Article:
Monsey attack victim Josef Neumann succumbs to injuries

Governor Cuomo will rename the domestic terror hate crime legislation, the "Josef Neumann Hate Crimes Domestic Terrorism Act"

Jewish people walk in front of the house where 5 people were stabbed at a Hasidic rabbi's home in Monsey, New York (photo credit: REUTERS)
Jewish people walk in front of the house where 5 people were stabbed at a Hasidic rabbi's home in Monsey, New York
(photo credit: REUTERS)
Josef Neumann, 72, who was critically injured in the Monsey machete attack during Hanukkah last December, has succumbed to his wounds. 
Neumann was struck in the head several times with a machete by the attacker, with the weapon penetrating his skull. In February, he opened his eyes after being in a coma for 59 days. 
"We were hoping when he started to open his eyes," said Rabbi Yisroel Kahan said to The Journal News on Sunday night. "We were hoping and praying he would then pull through. This is so very sad he was killed celebrating Hanukkah with friends just because he was a Jew."
Kahan tweeted of his passing, commenting "May his memory be a blessing."


"I am deeply saddened to learn of the passing of Josef Neumann," said New York Governor Andrew Cuomo.
"This repugnant attack shook us to our core, demonstrating that we are not immune to the hate-fueled violence that we shamefully see elsewhere in the country," he added.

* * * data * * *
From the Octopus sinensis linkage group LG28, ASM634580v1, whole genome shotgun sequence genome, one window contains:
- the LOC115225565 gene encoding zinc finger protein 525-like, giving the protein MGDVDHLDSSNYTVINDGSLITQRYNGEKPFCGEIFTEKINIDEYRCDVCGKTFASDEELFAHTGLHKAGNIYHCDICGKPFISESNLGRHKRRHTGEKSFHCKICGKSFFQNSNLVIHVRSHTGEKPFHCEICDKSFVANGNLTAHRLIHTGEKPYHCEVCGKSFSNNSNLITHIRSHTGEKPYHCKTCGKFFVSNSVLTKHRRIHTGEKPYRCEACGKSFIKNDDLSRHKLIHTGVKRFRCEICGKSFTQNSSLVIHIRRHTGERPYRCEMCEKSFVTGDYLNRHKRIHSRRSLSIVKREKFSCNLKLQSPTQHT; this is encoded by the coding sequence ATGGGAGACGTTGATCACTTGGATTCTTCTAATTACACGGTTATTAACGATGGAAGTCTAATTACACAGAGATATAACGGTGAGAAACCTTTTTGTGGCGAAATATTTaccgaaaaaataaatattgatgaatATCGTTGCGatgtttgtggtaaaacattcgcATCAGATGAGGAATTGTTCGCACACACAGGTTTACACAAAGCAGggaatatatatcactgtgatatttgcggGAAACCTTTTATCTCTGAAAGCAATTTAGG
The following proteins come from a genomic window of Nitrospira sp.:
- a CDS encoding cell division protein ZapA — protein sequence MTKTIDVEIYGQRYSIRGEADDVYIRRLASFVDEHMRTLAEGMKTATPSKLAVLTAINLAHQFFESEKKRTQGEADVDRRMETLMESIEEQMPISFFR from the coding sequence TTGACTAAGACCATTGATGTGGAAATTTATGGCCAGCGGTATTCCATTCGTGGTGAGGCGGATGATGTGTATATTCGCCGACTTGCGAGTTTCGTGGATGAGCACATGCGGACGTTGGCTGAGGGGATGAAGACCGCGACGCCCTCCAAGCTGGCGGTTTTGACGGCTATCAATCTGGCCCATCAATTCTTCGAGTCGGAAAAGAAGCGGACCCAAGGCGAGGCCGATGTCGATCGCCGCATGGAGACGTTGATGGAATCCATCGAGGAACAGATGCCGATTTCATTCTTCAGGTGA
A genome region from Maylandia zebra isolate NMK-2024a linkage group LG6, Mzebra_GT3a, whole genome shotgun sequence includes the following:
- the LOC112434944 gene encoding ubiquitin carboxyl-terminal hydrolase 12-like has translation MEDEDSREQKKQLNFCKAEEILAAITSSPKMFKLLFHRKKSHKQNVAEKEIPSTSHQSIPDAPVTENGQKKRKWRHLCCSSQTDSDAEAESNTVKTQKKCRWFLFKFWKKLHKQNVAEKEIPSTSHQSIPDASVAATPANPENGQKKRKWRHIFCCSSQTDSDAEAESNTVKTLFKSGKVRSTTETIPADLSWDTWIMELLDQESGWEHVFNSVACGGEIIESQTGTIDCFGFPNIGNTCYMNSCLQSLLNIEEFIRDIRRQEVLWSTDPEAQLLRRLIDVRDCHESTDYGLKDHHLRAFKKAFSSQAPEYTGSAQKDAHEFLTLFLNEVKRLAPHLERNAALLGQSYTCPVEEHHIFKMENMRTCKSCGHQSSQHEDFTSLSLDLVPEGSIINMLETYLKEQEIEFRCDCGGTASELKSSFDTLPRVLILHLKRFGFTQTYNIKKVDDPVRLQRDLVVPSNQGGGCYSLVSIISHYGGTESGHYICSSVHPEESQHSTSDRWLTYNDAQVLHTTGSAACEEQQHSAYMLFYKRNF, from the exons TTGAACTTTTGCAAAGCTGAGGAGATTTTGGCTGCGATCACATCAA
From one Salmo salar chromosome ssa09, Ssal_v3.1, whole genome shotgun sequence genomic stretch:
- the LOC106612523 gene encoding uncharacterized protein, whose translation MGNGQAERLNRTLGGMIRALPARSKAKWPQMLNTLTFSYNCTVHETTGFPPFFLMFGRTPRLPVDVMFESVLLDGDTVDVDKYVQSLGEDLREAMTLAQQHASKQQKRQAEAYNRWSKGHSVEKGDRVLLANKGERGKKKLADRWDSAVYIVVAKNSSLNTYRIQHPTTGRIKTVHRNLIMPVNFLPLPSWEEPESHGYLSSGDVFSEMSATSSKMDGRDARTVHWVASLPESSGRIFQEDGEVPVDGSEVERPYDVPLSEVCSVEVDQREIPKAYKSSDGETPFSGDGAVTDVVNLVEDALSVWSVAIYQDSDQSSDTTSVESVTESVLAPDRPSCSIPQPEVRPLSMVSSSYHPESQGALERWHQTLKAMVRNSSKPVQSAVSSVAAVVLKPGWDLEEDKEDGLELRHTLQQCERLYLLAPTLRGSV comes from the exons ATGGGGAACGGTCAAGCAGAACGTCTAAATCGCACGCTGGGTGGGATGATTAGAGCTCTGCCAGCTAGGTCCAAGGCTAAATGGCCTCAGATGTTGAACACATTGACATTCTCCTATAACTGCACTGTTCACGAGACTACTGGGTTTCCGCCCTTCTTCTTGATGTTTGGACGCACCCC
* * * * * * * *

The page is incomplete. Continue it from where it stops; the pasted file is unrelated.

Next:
"The morning after that horrific night, I went to Rabbi Rottenberg's home and apologized on behalf of the family of New York and I promised him we would enact a first-in-the-nation law that calls this hate what it is: domestic terrorism.
"I am going to rename this legislation in honor of Mr. Neumann, and I am calling on the state legislature to pass it in the budget due April 1. We owe it to Mr. Neumann, his family and the entire family of New York to get it done now," Cuomo announced.

Not all of Neumann's family and friends may not be able to pay their respects due to social distancing regulations currently in place due to the coronavirus outbreak, according to Kahan.
Neumann was one of five people injured in the attack and, despite suffering from poor health for months, he tried to fight off the assailant who carried out the attack. He lived in the lower level of the complex where the synagogue where the attack took place was located, according to Chabad.org.
A close friend stated that Neumann never kept a penny for himself and would go through “a lot of effort to take care of ‘his families,’ people everyone else overlooked.” The money he collected benefited poor families in Israel.
 
Neumann surrounded himself with Torah learning and at Sabbath meals he would usually have six or seven religious texts on the table. His brother-in-law, Yisroel Kraus, described him as “everyone’s uncle.”

“He knew about everything and taught us little-known aspects of Torah, which are not widely taught in yeshivah (Jewish religious school),” said Kraus. “To us, he has always been someone special. He lived and breathed Hassidut, a glimpse into a past generation.”
Neumann leaves seven children, “many grandchildren,” a great-grandchild, and brothers and sisters.

Marcy Oster/JTA contributed to this report.